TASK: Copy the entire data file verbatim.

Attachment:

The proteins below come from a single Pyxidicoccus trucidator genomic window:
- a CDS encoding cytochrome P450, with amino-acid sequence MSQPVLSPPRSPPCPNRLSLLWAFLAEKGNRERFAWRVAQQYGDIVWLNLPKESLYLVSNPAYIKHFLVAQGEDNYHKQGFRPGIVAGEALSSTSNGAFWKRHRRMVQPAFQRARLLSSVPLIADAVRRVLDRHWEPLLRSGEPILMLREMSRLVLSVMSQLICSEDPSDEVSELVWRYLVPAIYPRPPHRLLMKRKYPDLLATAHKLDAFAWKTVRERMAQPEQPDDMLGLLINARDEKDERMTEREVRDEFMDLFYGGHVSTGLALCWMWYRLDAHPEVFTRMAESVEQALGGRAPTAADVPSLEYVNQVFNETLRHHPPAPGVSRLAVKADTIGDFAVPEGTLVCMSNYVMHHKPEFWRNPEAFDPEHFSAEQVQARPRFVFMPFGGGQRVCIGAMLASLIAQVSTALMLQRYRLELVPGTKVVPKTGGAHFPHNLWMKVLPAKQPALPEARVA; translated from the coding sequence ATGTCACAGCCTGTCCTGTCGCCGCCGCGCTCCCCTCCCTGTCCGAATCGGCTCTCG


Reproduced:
The proteins below come from a single Pyxidicoccus trucidator genomic window:
- a CDS encoding cytochrome P450, with amino-acid sequence MSQPVLSPPRSPPCPNRLSLLWAFLAEKGNRERFAWRVAQQYGDIVWLNLPKESLYLVSNPAYIKHFLVAQGEDNYHKQGFRPGIVAGEALSSTSNGAFWKRHRRMVQPAFQRARLLSSVPLIADAVRRVLDRHWEPLLRSGEPILMLREMSRLVLSVMSQLICSEDPSDEVSELVWRYLVPAIYPRPPHRLLMKRKYPDLLATAHKLDAFAWKTVRERMAQPEQPDDMLGLLINARDEKDERMTEREVRDEFMDLFYGGHVSTGLALCWMWYRLDAHPEVFTRMAESVEQALGGRAPTAADVPSLEYVNQVFNETLRHHPPAPGVSRLAVKADTIGDFAVPEGTLVCMSNYVMHHKPEFWRNPEAFDPEHFSAEQVQARPRFVFMPFGGGQRVCIGAMLASLIAQVSTALMLQRYRLELVPGTKVVPKTGGAHFPHNLWMKVLPAKQPALPEARVA; translated from the coding sequence ATGTCACAGCCTGTCCTGTCGCCGCCGCGCTCCCCTCCCTGTCCGAATCGGCTCTCG